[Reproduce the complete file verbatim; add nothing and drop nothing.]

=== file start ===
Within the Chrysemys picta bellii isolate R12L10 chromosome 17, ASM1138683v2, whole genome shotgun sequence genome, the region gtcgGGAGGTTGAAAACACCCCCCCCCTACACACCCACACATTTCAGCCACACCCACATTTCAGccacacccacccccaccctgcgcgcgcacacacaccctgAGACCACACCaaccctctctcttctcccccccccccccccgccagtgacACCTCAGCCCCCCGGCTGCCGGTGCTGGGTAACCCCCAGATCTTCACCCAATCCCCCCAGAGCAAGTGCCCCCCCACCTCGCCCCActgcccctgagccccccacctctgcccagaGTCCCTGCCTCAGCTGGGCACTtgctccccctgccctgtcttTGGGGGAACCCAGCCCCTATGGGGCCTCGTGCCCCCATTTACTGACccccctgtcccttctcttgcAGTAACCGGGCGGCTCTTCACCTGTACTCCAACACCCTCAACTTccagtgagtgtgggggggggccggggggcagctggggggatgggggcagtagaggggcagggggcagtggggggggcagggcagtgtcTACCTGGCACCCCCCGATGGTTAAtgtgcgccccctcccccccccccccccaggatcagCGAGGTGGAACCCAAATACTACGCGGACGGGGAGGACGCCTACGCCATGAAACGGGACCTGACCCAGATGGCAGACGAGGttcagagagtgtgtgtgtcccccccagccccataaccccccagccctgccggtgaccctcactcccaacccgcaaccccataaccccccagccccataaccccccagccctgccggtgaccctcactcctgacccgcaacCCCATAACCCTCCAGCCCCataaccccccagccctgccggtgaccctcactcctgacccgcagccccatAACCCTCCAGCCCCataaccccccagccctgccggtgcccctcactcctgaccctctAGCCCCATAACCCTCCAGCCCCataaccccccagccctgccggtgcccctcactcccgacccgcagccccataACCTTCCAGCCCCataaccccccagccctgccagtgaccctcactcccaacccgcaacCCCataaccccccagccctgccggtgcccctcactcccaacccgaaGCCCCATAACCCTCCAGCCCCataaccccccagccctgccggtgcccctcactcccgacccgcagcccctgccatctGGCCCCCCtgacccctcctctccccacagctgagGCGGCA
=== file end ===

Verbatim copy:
Within the Chrysemys picta bellii isolate R12L10 chromosome 17, ASM1138683v2, whole genome shotgun sequence genome, the region gtcgGGAGGTTGAAAACACCCCCCCCCTACACACCCACACATTTCAGCCACACCCACATTTCAGccacacccacccccaccctgcgcgcgcacacacaccctgAGACCACACCaaccctctctcttctcccccccccccccccgccagtgacACCTCAGCCCCCCGGCTGCCGGTGCTGGGTAACCCCCAGATCTTCACCCAATCCCCCCAGAGCAAGTGCCCCCCCACCTCGCCCCActgcccctgagccccccacctctgcccagaGTCCCTGCCTCAGCTGGGCACTtgctccccctgccctgtcttTGGGGGAACCCAGCCCCTATGGGGCCTCGTGCCCCCATTTACTGACccccctgtcccttctcttgcAGTAACCGGGCGGCTCTTCACCTGTACTCCAACACCCTCAACTTccagtgagtgtgggggggggccggggggcagctggggggatgggggcagtagaggggcagggggcagtggggggggcagggcagtgtcTACCTGGCACCCCCCGATGGTTAAtgtgcgccccctcccccccccccccccaggatcagCGAGGTGGAACCCAAATACTACGCGGACGGGGAGGACGCCTACGCCATGAAACGGGACCTGACCCAGATGGCAGACGAGGttcagagagtgtgtgtgtcccccccagccccataaccccccagccctgccggtgaccctcactcccaacccgcaaccccataaccccccagccccataaccccccagccctgccggtgaccctcactcctgacccgcaacCCCATAACCCTCCAGCCCCataaccccccagccctgccggtgaccctcactcctgacccgcagccccatAACCCTCCAGCCCCataaccccccagccctgccggtgcccctcactcctgaccctctAGCCCCATAACCCTCCAGCCCCataaccccccagccctgccggtgcccctcactcccgacccgcagccccataACCTTCCAGCCCCataaccccccagccctgccagtgaccctcactcccaacccgcaacCCCataaccccccagccctgccggtgcccctcactcccaacccgaaGCCCCATAACCCTCCAGCCCCataaccccccagccctgccggtgcccctcactcccgacccgcagcccctgccatctGGCCCCCCtgacccctcctctccccacagctgagGCGGCA